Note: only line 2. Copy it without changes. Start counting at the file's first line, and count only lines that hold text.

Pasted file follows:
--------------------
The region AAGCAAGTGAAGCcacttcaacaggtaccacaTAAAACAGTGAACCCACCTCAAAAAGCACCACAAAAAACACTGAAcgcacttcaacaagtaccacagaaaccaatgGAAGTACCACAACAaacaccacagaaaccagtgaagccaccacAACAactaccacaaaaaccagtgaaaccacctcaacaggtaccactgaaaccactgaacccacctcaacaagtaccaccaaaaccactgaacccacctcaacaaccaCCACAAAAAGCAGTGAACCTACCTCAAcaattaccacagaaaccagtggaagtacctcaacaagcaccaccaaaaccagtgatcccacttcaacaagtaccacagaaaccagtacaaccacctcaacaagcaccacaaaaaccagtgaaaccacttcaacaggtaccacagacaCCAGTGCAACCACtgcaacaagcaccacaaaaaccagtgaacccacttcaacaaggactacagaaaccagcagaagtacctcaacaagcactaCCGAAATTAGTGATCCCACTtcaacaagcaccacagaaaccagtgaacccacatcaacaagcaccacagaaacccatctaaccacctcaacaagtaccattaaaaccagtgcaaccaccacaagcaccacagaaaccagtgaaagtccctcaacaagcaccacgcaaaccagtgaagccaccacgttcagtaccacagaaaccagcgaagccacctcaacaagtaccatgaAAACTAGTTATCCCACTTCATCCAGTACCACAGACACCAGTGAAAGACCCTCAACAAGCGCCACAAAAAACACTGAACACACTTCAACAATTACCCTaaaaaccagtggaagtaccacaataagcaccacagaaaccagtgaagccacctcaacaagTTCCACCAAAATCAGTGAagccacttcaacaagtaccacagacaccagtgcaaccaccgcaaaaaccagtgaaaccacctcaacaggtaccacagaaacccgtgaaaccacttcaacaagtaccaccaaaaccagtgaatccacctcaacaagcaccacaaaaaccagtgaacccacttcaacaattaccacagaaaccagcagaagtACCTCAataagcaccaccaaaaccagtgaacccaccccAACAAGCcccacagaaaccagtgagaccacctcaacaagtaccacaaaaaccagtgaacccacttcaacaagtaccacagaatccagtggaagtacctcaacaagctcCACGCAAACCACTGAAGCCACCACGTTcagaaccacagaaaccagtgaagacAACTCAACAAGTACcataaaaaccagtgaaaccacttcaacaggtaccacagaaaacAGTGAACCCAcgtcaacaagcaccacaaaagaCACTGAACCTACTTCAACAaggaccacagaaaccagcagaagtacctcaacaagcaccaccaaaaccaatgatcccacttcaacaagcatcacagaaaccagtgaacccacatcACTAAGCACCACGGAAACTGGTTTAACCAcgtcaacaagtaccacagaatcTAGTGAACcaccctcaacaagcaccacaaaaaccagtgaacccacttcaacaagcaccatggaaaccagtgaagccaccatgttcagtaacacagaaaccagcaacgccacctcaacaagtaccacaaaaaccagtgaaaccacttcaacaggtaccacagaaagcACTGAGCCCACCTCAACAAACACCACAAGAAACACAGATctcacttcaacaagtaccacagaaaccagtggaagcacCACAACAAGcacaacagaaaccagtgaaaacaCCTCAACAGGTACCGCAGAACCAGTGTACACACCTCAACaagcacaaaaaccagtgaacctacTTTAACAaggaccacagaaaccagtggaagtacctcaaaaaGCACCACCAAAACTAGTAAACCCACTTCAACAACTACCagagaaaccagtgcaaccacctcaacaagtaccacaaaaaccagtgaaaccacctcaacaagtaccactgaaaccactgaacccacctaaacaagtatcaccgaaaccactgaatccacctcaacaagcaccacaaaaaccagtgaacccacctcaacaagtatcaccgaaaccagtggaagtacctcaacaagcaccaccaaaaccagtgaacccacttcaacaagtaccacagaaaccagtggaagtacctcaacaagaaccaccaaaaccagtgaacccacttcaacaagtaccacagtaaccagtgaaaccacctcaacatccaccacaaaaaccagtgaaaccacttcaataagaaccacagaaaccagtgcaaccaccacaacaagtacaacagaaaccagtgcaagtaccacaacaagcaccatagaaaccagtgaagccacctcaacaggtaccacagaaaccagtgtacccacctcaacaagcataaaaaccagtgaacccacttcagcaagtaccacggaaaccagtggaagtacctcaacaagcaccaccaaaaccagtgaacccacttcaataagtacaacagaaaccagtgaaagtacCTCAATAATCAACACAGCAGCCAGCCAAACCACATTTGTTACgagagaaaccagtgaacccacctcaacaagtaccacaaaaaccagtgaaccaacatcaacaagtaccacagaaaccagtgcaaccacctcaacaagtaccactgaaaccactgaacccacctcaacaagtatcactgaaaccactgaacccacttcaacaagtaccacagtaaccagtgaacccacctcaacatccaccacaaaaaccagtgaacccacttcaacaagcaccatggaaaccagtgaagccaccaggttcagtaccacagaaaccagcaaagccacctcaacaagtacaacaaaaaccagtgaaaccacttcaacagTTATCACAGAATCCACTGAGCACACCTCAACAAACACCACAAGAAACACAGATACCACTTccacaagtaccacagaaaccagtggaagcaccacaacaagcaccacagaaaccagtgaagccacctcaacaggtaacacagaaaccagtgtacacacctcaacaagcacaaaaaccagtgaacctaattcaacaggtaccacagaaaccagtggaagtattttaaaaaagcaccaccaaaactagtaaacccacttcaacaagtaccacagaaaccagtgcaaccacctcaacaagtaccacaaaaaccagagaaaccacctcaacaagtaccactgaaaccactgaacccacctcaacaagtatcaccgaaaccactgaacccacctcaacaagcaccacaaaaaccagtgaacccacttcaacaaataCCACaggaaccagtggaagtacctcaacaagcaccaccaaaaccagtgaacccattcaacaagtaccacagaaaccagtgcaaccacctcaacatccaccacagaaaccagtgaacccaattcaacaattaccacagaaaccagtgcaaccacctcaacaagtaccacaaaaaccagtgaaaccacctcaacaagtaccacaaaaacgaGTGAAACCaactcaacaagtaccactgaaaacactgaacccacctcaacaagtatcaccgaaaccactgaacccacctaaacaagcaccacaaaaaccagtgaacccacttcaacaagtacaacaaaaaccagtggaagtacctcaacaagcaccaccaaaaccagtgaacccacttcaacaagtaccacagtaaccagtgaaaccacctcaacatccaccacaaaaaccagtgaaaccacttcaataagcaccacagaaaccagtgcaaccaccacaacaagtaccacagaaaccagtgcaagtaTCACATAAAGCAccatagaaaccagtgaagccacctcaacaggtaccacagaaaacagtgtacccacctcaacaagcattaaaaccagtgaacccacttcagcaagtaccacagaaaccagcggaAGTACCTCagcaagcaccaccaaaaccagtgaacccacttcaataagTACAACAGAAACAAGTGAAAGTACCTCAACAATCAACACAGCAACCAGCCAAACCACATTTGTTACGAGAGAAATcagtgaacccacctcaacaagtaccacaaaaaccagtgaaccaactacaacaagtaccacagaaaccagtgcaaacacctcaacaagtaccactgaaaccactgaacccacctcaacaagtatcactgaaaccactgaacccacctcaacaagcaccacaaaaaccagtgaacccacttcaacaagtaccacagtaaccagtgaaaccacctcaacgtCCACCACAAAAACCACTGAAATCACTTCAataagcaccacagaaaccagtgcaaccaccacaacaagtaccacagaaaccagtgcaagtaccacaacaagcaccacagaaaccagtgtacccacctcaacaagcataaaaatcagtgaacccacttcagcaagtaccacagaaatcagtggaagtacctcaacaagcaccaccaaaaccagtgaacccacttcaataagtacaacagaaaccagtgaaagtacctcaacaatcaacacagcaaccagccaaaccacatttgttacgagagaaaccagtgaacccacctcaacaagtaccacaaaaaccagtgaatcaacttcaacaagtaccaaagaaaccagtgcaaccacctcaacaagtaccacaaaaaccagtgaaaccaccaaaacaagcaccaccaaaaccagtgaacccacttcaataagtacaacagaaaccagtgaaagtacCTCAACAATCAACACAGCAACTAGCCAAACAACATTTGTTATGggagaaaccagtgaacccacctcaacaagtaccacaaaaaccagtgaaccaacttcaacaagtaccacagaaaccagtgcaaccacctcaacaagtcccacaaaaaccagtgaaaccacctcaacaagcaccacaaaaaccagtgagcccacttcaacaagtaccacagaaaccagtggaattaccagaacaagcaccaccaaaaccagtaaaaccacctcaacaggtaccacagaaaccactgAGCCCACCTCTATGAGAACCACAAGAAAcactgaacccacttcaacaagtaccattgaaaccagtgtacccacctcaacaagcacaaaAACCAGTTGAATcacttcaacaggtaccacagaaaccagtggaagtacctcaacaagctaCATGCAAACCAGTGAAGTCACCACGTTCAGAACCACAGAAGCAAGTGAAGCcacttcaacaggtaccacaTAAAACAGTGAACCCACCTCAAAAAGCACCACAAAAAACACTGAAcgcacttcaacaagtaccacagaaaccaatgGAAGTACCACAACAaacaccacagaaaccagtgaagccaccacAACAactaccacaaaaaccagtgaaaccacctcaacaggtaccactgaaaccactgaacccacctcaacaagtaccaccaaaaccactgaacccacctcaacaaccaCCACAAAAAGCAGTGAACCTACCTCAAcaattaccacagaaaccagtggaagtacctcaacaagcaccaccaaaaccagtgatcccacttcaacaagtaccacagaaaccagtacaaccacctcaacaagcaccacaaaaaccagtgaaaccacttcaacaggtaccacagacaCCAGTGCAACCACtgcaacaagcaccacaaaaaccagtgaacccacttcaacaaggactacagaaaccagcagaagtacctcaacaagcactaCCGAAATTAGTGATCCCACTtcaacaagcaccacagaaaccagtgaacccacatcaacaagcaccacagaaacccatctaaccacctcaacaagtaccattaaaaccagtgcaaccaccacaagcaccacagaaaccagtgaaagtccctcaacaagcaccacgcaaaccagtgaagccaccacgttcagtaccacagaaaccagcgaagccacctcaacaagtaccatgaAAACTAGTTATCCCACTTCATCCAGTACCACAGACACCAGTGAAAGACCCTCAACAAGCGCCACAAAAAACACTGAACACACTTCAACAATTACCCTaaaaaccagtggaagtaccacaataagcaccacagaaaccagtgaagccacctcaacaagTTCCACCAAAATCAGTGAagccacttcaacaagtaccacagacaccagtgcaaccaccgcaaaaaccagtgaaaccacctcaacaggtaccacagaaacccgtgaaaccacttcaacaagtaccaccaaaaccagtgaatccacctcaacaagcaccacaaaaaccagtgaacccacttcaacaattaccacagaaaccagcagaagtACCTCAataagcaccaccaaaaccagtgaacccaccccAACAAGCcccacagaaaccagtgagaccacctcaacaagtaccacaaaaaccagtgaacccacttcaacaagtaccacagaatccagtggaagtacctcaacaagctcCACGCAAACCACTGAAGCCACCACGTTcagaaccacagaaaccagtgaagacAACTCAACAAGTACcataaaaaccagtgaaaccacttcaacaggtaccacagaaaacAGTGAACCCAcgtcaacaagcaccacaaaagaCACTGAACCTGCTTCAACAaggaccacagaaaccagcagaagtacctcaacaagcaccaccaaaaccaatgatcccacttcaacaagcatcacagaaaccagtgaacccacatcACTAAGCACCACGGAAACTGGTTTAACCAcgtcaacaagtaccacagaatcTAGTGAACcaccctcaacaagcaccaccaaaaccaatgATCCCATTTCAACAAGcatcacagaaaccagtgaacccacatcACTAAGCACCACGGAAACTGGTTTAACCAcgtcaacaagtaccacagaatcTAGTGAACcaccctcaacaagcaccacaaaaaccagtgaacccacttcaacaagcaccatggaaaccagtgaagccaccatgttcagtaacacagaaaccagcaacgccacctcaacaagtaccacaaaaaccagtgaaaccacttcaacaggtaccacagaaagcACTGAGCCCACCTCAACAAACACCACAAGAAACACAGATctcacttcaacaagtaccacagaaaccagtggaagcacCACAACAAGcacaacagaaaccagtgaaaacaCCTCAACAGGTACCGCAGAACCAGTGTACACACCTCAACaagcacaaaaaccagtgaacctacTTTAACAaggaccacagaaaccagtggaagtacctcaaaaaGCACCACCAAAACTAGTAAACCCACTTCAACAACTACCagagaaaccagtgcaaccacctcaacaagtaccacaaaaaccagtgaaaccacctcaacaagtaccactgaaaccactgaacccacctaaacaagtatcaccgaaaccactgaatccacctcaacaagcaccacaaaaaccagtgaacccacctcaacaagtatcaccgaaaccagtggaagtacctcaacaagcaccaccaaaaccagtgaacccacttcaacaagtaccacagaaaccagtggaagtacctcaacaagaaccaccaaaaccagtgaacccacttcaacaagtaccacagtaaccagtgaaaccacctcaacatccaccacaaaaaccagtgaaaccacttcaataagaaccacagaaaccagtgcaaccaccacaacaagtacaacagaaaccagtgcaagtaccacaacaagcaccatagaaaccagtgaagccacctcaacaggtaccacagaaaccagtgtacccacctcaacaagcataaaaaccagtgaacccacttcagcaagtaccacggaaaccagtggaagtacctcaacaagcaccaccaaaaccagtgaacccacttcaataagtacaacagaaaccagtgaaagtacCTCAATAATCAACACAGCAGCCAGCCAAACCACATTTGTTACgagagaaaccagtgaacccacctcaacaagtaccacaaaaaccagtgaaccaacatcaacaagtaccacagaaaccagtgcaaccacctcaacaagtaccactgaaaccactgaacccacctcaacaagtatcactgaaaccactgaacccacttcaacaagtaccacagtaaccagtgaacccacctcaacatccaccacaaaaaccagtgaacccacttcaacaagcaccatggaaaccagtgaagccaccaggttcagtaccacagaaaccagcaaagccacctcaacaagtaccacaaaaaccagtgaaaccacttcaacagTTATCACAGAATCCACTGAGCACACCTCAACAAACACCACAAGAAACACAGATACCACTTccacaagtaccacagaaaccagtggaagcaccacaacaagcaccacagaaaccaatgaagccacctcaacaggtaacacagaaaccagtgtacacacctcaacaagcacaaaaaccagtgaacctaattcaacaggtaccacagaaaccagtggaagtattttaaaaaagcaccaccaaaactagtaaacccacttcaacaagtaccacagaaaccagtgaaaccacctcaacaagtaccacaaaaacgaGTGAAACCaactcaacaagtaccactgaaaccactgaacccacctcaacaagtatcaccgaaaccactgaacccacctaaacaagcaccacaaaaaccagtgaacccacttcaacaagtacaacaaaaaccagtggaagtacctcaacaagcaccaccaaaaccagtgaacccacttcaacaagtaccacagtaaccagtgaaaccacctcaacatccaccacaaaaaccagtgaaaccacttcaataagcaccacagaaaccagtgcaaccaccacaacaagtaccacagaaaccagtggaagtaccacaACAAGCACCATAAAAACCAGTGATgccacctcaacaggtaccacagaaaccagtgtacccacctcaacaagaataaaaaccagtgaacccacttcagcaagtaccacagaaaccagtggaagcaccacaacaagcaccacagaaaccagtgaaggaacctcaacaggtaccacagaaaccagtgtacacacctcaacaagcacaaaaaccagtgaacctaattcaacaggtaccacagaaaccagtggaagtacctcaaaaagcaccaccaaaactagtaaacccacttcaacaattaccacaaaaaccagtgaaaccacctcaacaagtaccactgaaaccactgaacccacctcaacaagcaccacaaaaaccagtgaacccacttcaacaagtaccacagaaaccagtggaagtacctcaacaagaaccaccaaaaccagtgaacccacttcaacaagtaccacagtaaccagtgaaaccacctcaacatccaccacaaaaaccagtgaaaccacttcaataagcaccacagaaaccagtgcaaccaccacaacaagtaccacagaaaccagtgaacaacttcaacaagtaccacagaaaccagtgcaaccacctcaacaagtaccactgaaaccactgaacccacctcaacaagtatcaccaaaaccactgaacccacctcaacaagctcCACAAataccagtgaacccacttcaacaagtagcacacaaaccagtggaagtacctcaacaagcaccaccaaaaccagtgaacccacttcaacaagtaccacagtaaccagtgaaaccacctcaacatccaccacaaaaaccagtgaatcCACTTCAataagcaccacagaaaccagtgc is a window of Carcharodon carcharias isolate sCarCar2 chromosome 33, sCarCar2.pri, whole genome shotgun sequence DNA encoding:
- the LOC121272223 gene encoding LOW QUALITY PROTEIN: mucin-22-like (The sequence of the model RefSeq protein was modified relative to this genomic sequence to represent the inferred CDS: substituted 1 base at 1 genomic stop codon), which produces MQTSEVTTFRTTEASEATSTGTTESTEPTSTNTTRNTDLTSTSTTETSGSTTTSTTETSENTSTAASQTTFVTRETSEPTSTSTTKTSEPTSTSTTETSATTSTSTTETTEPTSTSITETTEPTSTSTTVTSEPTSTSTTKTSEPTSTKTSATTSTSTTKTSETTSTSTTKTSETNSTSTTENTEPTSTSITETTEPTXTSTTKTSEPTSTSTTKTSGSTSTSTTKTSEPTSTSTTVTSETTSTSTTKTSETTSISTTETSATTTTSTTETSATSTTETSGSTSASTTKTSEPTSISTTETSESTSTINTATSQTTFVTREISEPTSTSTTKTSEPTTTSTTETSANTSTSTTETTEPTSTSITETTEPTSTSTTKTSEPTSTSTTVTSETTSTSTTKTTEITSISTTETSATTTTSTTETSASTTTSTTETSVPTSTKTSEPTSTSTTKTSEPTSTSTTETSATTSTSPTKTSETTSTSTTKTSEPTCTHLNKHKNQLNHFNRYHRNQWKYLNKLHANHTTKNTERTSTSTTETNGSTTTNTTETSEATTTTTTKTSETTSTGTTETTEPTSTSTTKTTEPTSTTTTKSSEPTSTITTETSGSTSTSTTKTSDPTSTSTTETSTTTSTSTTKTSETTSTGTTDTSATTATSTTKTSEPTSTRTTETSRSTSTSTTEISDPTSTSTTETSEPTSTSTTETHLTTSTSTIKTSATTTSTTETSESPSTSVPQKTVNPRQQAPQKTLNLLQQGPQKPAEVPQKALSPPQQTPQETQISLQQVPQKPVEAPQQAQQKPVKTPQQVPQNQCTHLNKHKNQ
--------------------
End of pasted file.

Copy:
- the LOC121272223 gene encoding LOW QUALITY PROTEIN: mucin-22-like (The sequence of the model RefSeq protein was modified relative to this genomic sequence to represent the inferred CDS: substituted 1 base at 1 genomic stop codon), which produces MQTSEVTTFRTTEASEATSTGTTESTEPTSTNTTRNTDLTSTSTTETSGSTTTSTTETSENTSTAASQTTFVTRETSEPTSTSTTKTSEPTSTSTTETSATTSTSTTETTEPTSTSITETTEPTSTSTTVTSEPTSTSTTKTSEPTSTKTSATTSTSTTKTSETTSTSTTKTSETNSTSTTENTEPTSTSITETTEPTXTSTTKTSEPTSTSTTKTSGSTSTSTTKTSEPTSTSTTVTSETTSTSTTKTSETTSISTTETSATTTTSTTETSATSTTETSGSTSASTTKTSEPTSISTTETSESTSTINTATSQTTFVTREISEPTSTSTTKTSEPTTTSTTETSANTSTSTTETTEPTSTSITETTEPTSTSTTKTSEPTSTSTTVTSETTSTSTTKTTEITSISTTETSATTTTSTTETSASTTTSTTETSVPTSTKTSEPTSTSTTKTSEPTSTSTTETSATTSTSPTKTSETTSTSTTKTSEPTCTHLNKHKNQLNHFNRYHRNQWKYLNKLHANHTTKNTERTSTSTTETNGSTTTNTTETSEATTTTTTKTSETTSTGTTETTEPTSTSTTKTTEPTSTTTTKSSEPTSTITTETSGSTSTSTTKTSDPTSTSTTETSTTTSTSTTKTSETTSTGTTDTSATTATSTTKTSEPTSTRTTETSRSTSTSTTEISDPTSTSTTETSEPTSTSTTETHLTTSTSTIKTSATTTSTTETSESPSTSVPQKTVNPRQQAPQKTLNLLQQGPQKPAEVPQKALSPPQQTPQETQISLQQVPQKPVEAPQQAQQKPVKTPQQVPQNQCTHLNKHKNQ